Stardash is a new retro platformer from Orange Pixel, the same people who brought us Meganoid and Super Drill Panic. Orange Pixel has always dealt in the old school ways of graphics, gameplay, and sound, and now they’ve decided to tackle the original Game Boy.
In fact, the developers have stated that their intention was to create what they imagine Nintendo would make if they ever dealt with the iPhone. So did they succeed? I’d say so.
Stardash is a callback to games like Super Mario Land on the original Game Boy. All the graphics and sound seem like they were lifted straight from the Game Boy itself. 1-bit Ninja was another game to successfully pull off this aesthetic recently, but Stardash sticks with more traditional means of play. You move left and right, and you jump. It’s simple, just like the olden days. Each level pits you against a variety of enemies and jumping challenges, some very familiar, and others not so much. Instead of a flag, the end of each level holds two balloons that your character flies away on. One is worth ten points, and the other is harder to reach and worth a hundred. Each level also hides two secret areas with collectible Temple Keys. Collecting every key in a world will unlock the final level of that world, though I have been unable to do so and can’t really talk about what lies within these levels.
The game is rife with old school challenge, but with that comes old school frustration. This game can be especially challenging if you’re the kind that likes to bolt through levels at top speed. Slow and steady might be the order of the day here. You have the unique ability in this game to jump in mid-air if you run off of a ledge. As long as you didn’t jump beforehand, you can pull this move off. In fact, the game demands you do it often, and it completely goes against my natural gamer instinct to jump at the last possible second before falling. This makes the jumping challenges that much more difficult, but also very satisfying.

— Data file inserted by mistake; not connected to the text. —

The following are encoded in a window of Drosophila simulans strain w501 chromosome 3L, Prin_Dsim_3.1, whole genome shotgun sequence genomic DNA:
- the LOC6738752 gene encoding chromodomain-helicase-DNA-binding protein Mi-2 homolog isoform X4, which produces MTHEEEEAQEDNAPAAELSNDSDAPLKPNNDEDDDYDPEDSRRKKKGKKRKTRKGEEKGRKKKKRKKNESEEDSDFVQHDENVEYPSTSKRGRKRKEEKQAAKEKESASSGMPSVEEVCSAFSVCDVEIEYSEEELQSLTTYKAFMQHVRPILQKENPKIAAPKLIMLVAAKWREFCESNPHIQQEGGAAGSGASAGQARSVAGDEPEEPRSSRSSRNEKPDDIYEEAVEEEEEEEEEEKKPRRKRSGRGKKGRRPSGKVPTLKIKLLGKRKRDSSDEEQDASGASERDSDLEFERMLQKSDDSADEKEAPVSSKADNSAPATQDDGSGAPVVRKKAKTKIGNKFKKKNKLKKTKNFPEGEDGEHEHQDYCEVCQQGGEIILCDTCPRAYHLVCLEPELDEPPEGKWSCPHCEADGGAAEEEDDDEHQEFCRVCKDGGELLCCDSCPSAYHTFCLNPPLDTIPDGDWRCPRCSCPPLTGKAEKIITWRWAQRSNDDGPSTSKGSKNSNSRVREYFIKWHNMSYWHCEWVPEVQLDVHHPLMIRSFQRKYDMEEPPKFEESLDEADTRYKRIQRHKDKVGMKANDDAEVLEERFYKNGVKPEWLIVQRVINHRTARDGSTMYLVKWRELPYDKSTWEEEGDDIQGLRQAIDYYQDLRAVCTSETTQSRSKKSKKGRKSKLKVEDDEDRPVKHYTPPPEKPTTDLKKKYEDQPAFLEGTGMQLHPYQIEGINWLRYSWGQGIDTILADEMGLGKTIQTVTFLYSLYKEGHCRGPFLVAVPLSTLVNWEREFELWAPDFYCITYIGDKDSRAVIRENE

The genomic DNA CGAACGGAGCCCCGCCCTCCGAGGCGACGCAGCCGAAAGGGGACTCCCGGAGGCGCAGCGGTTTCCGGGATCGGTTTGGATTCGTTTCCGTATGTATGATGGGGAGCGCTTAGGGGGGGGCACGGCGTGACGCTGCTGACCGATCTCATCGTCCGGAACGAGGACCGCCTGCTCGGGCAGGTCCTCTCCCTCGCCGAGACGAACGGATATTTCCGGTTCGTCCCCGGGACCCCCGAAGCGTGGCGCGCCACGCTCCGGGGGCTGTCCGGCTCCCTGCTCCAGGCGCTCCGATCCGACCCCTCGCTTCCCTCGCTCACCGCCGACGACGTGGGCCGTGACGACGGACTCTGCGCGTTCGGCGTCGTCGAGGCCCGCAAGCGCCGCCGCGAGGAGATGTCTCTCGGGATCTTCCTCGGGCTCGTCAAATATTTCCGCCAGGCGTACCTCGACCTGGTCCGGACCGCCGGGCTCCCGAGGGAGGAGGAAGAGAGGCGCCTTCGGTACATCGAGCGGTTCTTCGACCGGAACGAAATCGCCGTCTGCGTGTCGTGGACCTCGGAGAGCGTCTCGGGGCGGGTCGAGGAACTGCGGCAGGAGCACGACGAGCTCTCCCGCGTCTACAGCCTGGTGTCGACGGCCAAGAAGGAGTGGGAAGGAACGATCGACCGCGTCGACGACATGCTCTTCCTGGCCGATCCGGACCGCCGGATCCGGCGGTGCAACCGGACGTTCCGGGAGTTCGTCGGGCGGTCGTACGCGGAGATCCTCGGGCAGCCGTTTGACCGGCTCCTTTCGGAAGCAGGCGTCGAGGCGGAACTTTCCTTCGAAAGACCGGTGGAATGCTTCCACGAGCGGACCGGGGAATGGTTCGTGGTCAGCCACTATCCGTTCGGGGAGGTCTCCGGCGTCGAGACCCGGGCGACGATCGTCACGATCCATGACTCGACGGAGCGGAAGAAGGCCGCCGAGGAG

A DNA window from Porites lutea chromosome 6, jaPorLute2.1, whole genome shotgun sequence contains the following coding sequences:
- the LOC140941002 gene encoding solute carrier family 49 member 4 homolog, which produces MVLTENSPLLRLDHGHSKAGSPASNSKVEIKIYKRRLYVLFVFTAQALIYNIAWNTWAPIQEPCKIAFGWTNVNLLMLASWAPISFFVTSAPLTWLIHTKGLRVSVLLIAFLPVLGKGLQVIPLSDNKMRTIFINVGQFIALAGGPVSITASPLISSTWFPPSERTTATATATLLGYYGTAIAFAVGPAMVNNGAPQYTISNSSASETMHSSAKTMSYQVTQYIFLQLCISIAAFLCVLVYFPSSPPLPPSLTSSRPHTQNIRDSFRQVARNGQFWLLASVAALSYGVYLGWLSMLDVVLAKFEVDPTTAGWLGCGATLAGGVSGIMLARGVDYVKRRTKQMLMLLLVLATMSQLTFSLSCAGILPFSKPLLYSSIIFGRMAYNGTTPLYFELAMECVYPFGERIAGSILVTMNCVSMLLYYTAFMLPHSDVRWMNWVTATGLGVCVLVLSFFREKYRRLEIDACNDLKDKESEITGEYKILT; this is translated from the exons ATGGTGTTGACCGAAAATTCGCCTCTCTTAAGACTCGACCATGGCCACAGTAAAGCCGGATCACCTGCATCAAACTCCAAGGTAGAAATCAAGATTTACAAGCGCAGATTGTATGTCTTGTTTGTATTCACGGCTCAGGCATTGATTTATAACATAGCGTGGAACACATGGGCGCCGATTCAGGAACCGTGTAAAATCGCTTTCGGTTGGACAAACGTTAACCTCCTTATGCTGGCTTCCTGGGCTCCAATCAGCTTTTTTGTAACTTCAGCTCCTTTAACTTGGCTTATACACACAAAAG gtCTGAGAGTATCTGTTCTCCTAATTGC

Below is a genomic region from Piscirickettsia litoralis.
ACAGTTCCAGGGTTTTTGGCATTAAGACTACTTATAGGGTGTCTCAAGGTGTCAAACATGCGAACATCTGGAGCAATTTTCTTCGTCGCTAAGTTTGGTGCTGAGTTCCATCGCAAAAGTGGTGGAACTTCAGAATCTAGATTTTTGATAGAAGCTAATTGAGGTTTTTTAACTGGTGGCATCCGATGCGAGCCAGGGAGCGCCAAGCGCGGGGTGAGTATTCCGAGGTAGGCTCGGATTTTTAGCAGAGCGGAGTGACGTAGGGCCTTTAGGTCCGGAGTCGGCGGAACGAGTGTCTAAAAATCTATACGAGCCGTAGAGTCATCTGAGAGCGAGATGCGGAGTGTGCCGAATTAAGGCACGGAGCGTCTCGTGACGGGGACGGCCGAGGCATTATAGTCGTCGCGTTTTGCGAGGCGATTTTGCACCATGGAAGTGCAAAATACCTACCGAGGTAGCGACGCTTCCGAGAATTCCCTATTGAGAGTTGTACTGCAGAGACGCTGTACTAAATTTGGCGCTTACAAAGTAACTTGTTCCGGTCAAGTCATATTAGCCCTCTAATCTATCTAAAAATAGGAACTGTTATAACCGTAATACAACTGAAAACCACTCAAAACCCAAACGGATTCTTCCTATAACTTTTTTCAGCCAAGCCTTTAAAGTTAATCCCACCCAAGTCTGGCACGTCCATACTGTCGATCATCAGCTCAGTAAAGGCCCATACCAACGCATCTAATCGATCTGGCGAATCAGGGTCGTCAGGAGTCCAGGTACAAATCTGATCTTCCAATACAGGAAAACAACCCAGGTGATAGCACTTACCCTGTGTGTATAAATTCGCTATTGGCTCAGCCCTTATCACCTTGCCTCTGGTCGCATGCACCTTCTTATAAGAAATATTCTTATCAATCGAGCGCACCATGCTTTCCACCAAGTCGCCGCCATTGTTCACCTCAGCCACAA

This is a very well made game, and I’ve harped enough about old school aesthetics. Orange Pixel nailed everything they were going for in this veritable symphony of old school gaming. Both Game Center and Openfeint achievements and leaderboards are supported for your competitive needs. This is an iOS universal app, and it’s only two dollars. Check it out.